What about my hormones?

Since I had a full hysterectomy, I am doing hormone replacement therapy. Currently, I have an estrogen patch I wear and change every 3-4 days. I think I’m still adjusting. I think I need some clarification on if there are better places to place it than others. I have a lot of stress in my life; one week during this recovery, I felt a bit like I did when I was suffering from endometriosis and my hormones were all out of whack. But this past week, I’ve felt much more in control and stable–so I’ll talk to the doctor about this, too.

To sum up, I’m glad, so glad, I had this surgery. Once everything gets back to “normal”, I have high hopes that I will feel better. I will be more like myself. I will have survived this patch in my life and come out stronger.

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Emotions Out of Control? Blame the Hormones?

It’s a joke all over the Internet, TV, movies, and books that a woman loses her mind during PMS, menopause, pregnancy, etc. I’ve laughed at the jokes, mostly because I’ve been there and understand exactly how the woman feels/felt. I’ve also giggled at the truth of the joke–hormones out of whack can make you angry or sad, even if there’s nothing to be angry or sad about. There’s a Modern Family episode, where Phil Dunphy freaks out because all 3 of the women in his house (his wife and 2 daughters) are having their periods on the same day–for the first time ever, the women’s periods have synced. It’s also LEAP DAY, which he loves to celebrate, and he is devastated that the females in his life are having female issues on his special day. It’s funny. I’ve laughed out loud at it:

Phil Dunphy: “It happened! Satan’s trifecta! The day I most dreaded falling on the day I most loved.”

Claire Dunphy: “Phil, is this what you’ve been teaching our son, that women are some sort of unclean lepers that should be hidden under sheets for a week? Do you have any idea how offensive that is?”
Phil Dunphy: “I do, honey, and from the bottom of my heart I am so… scared.”

You are laughing, right? Or at least smiling. Many critics didn’t like this episode for the reasons I’m writing about here; but when I first watched it, I didn’t mind it. Claire eventually speaks up and states that she just wants a little sympathy from Phil. After all, does he really think she wants to be acting crazy?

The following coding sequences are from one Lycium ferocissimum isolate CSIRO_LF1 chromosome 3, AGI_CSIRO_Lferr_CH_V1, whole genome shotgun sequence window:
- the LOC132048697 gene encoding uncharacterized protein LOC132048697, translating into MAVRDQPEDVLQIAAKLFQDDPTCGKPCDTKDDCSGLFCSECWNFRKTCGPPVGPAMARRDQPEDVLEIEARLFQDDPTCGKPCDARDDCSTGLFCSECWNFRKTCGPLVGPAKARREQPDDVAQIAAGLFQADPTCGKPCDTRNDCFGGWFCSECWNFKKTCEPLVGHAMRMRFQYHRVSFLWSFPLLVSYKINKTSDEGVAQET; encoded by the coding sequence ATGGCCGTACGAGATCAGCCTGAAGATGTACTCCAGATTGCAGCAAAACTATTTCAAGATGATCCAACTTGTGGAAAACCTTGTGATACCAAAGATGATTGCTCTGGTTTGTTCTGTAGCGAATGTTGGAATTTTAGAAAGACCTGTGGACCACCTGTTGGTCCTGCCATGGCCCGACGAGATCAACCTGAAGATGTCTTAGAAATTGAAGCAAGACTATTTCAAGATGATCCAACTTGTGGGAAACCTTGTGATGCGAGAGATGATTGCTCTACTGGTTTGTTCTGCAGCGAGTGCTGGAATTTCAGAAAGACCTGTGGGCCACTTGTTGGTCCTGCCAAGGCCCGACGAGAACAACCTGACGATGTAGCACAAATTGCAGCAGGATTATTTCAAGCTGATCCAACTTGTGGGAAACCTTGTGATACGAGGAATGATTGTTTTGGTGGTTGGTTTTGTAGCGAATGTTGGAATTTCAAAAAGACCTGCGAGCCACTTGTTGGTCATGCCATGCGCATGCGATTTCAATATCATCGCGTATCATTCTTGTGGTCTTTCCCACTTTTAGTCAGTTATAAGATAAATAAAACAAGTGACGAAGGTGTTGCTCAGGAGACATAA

The thing is: these feelings are not funny.

For a good part of 2016,I’ve felt my hormones and emotions were out of control 5 out of 7 days a week. I’ve said things and behaved ways that make me feel embarrassed. I’ve thought about my behavior the next day and felt mortified. Whether I was a total bitch because someone was too slow at a checkout line, cried during a meeting because someone didn’t agree with me, or freaked out on my friends for doing something that was not that big of a deal (saying something I didn’t 100 percent agree with or being late or canceling plans for a valid reason)–it sucks. It sucks when the tears start to fall down my face (I cry when I’m sad, frustrated, angry, misunderstood–you see where this is going), and I can not stop them. I also can’t exercise much without pain from the cysts, bloating, enlarged uterus and endometriosis–except walking–so the endorphins that usually help from exercise are not helping other.

I’m extremely lucky to have forgiving and understanding people in my life. I’ve been straightforward about what is going on, so that hopefully they excuse some of this behavior. I try to get enough sleep and schedule time to relax, as this also helps, and I try to limit myself from going out and drinking with my friends, although sometimes I fail at all of these.

I’m sharing this with you today because I’m sure I am not alone. As a woman, if you have gone off birth control pills after being on them for a long time, you may feel like I described here. If you are going through menopause, you can feel like this. Hell, if you are 14 and have bad PMS, you can feel like this once a month for a couple days for 40 years. I tell men how I feel and again, I’m lucky to have understanding ones in my life because they nod and say: that must suck. When I tell a woman about my hormones and PMS symptoms that I deal with a majority of the month, she always says something like, “Oh God,” which means HOLY SHIT! That must be the most awful thing in the world. It’s not. I can think of many more awful things, but it is really hard to deal with and exhausting.

Again, I’m happy I found a doctor who believed me when I said: I need help, and she is operating on me this week. I have friends and family who are helping me with the recovery from the hysterectomy since I am a single mom. I trust this doctor to help me get my hormones right, and I am ready to take charge of my life.

If you need some resources or someone to talk to about this, please leave a comment below OR message me on the form to the right, which says: CONTACT ME, because that is completely private.

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Cartoon photo above found on Flickr.com by  Shaheen Laken (brainblogger.com)